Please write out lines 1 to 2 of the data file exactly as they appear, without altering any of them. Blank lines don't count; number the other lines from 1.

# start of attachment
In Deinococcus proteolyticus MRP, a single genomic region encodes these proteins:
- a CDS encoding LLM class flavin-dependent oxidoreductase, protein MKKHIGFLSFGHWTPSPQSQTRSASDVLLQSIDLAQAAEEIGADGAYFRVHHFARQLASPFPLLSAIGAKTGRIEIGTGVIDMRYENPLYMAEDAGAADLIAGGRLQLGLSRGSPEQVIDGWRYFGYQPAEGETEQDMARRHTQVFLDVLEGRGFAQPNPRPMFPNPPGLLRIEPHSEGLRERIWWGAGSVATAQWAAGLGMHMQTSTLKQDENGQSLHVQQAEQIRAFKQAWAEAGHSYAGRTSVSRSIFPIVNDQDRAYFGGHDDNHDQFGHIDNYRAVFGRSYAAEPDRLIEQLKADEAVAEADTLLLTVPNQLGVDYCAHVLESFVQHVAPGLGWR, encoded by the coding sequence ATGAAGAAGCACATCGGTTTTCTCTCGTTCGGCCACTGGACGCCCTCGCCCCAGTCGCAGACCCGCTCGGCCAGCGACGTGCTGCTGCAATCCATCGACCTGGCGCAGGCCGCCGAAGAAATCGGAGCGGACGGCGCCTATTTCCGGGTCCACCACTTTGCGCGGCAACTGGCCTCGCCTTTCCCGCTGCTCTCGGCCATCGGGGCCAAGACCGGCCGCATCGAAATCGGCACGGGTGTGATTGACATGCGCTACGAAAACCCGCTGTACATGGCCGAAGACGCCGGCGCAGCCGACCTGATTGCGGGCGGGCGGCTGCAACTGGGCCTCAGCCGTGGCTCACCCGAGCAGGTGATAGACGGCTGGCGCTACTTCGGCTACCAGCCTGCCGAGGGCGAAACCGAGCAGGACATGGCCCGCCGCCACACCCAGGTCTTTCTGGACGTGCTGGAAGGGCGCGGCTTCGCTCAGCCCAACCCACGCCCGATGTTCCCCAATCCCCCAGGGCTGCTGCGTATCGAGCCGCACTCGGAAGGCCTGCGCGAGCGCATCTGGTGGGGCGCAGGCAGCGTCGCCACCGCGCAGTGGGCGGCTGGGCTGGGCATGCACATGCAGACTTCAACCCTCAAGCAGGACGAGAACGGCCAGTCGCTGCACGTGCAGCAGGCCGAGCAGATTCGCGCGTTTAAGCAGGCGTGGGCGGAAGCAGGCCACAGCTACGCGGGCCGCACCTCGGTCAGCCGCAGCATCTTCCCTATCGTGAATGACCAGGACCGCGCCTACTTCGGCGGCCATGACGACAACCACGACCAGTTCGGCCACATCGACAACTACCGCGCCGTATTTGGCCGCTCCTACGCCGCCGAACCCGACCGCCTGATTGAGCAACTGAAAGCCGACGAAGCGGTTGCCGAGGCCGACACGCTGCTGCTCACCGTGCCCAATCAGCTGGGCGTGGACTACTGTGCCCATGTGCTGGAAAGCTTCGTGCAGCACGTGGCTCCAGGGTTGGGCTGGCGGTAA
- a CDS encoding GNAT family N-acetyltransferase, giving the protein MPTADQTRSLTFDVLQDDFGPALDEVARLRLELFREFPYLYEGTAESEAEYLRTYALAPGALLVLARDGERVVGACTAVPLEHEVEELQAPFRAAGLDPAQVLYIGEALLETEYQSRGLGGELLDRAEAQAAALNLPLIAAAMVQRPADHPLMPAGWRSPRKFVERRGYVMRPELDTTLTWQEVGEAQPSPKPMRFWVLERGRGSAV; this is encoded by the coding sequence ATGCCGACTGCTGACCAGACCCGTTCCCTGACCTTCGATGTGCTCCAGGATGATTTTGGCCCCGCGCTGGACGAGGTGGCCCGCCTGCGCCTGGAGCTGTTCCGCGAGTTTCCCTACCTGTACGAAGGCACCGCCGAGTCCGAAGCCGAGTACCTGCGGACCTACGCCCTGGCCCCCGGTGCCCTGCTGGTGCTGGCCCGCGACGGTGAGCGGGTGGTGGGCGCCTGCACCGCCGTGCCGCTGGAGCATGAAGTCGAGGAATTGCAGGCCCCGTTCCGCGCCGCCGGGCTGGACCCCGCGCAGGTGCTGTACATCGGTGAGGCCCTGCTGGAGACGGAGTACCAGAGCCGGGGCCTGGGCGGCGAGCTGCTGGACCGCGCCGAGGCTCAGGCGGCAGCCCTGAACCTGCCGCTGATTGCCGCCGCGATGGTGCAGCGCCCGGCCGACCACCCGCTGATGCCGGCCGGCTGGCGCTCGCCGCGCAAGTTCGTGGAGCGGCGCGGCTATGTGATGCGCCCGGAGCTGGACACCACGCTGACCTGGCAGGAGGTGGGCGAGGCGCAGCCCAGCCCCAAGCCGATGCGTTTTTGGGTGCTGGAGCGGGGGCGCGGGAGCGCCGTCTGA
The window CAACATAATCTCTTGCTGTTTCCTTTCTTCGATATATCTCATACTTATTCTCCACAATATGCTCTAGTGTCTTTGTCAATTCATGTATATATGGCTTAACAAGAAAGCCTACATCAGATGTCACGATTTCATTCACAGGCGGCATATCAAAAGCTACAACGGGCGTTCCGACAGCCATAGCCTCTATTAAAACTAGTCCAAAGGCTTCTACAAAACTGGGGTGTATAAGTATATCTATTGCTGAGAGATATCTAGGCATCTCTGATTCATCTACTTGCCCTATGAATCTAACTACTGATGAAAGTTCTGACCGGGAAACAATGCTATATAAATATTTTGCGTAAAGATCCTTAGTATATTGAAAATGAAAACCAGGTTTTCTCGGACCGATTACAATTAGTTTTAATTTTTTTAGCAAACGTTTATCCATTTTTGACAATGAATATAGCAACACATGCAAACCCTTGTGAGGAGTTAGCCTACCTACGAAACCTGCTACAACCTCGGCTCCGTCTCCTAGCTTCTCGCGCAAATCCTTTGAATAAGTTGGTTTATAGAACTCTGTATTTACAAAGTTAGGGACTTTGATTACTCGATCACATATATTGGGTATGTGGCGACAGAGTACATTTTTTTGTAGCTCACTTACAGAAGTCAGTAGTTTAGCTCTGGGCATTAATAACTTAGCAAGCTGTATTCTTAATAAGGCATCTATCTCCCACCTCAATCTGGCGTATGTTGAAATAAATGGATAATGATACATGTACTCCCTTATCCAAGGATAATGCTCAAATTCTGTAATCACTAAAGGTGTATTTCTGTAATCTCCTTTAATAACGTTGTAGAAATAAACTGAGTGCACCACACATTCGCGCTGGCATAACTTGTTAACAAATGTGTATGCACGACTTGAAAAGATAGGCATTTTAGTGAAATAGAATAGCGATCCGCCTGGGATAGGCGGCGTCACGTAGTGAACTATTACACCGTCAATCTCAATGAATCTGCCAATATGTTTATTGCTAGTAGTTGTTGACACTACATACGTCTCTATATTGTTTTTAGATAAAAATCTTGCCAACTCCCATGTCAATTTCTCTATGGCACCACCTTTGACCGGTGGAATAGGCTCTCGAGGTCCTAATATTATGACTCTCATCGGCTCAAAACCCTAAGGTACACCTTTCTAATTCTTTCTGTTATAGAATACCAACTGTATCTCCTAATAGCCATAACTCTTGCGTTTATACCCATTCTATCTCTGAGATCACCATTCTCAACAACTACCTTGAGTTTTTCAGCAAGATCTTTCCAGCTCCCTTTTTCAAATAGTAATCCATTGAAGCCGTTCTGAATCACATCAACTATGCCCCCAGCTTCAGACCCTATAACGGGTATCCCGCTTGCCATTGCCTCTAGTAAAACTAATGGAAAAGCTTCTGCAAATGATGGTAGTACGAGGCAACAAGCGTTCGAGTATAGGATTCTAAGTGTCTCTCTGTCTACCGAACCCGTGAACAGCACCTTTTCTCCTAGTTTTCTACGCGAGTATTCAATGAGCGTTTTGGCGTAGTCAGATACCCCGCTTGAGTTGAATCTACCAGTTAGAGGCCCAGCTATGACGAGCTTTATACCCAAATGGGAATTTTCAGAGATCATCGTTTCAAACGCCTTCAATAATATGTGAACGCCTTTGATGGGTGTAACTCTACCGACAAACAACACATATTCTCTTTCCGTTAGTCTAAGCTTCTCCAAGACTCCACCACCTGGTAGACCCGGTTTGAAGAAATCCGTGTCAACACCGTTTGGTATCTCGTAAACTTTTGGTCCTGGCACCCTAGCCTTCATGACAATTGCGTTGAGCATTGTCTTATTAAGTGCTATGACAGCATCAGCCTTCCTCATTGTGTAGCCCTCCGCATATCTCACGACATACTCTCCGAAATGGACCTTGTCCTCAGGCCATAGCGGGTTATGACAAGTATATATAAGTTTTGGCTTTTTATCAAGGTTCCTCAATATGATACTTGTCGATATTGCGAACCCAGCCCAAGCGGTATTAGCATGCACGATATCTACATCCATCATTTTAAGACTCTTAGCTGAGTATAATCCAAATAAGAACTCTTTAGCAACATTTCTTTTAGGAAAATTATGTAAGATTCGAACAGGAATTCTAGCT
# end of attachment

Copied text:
In Deinococcus proteolyticus MRP, a single genomic region encodes these proteins:
- a CDS encoding LLM class flavin-dependent oxidoreductase, protein MKKHIGFLSFGHWTPSPQSQTRSASDVLLQSIDLAQAAEEIGADGAYFRVHHFARQLASPFPLLSAIGAKTGRIEIGTGVIDMRYENPLYMAEDAGAADLIAGGRLQLGLSRGSPEQVIDGWRYFGYQPAEGETEQDMARRHTQVFLDVLEGRGFAQPNPRPMFPNPPGLLRIEPHSEGLRERIWWGAGSVATAQWAAGLGMHMQTSTLKQDENGQSLHVQQAEQIRAFKQAWAEAGHSYAGRTSVSRSIFPIVNDQDRAYFGGHDDNHDQFGHIDNYRAVFGRSYAAEPDRLIEQLKADEAVAEADTLLLTVPNQLGVDYCAHVLESFVQHVAPGLGWR, encoded by the coding sequence ATGAAGAAGCACATCGGTTTTCTCTCGTTCGGCCACTGGACGCCCTCGCCCCAGTCGCAGACCCGCTCGGCCAGCGACGTGCTGCTGCAATCCATCGACCTGGCGCAGGCCGCCGAAGAAATCGGAGCGGACGGCGCCTATTTCCGGGTCCACCACTTTGCGCGGCAACTGGCCTCGCCTTTCCCGCTGCTCTCGGCCATCGGGGCCAAGACCGGCCGCATCGAAATCGGCACGGGTGTGATTGACATGCGCTACGAAAACCCGCTGTACATGGCCGAAGACGCCGGCGCAGCCGACCTGATTGCGGGCGGGCGGCTGCAACTGGGCCTCAGCCGTGGCTCACCCGAGCAGGTGATAGACGGCTGGCGCTACTTCGGCTACCAGCCTGCCGAGGGCGAAACCGAGCAGGACATGGCCCGCCGCCACACCCAGGTCTTTCTGGACGTGCTGGAAGGGCGCGGCTTCGCTCAGCCCAACCCACGCCCGATGTTCCCCAATCCCCCAGGGCTGCTGCGTATCGAGCCGCACTCGGAAGGCCTGCGCGAGCGCATCTGGTGGGGCGCAGGCAGCGTCGCCACCGCGCAGTGGGCGGCTGGGCTGGGCATGCACATGCAGACTTCAACCCTCAAGCAGGACGAGAACGGCCAGTCGCTGCACGTGCAGCAGGCCGAGCAGATTCGCGCGTTTAAGCAGGCGTGGGCGGAAGCAGGCCACAGCTACGCGGGCCGCACCTCGGTCAGCCGCAGCATCTTCCCTATCGTGAATGACCAGGACCGCGCCTACTTCGGCGGCCATGACGACAACCACGACCAGTTCGGCCACATCGACAACTACCGCGCCGTATTTGGCCGCTCCTACGCCGCCGAACCCGACCGCCTGATTGAGCAACTGAAAGCCGACGAAGCGGTTGCCGAGGCCGACACGCTGCTGCTCACCGTGCCCAATCAGCTGGGCGTGGACTACTGTGCCCATGTGCTGGAAAGCTTCGTGCAGCACGTGGCTCCAGGGTTGGGCTGGCGGTAA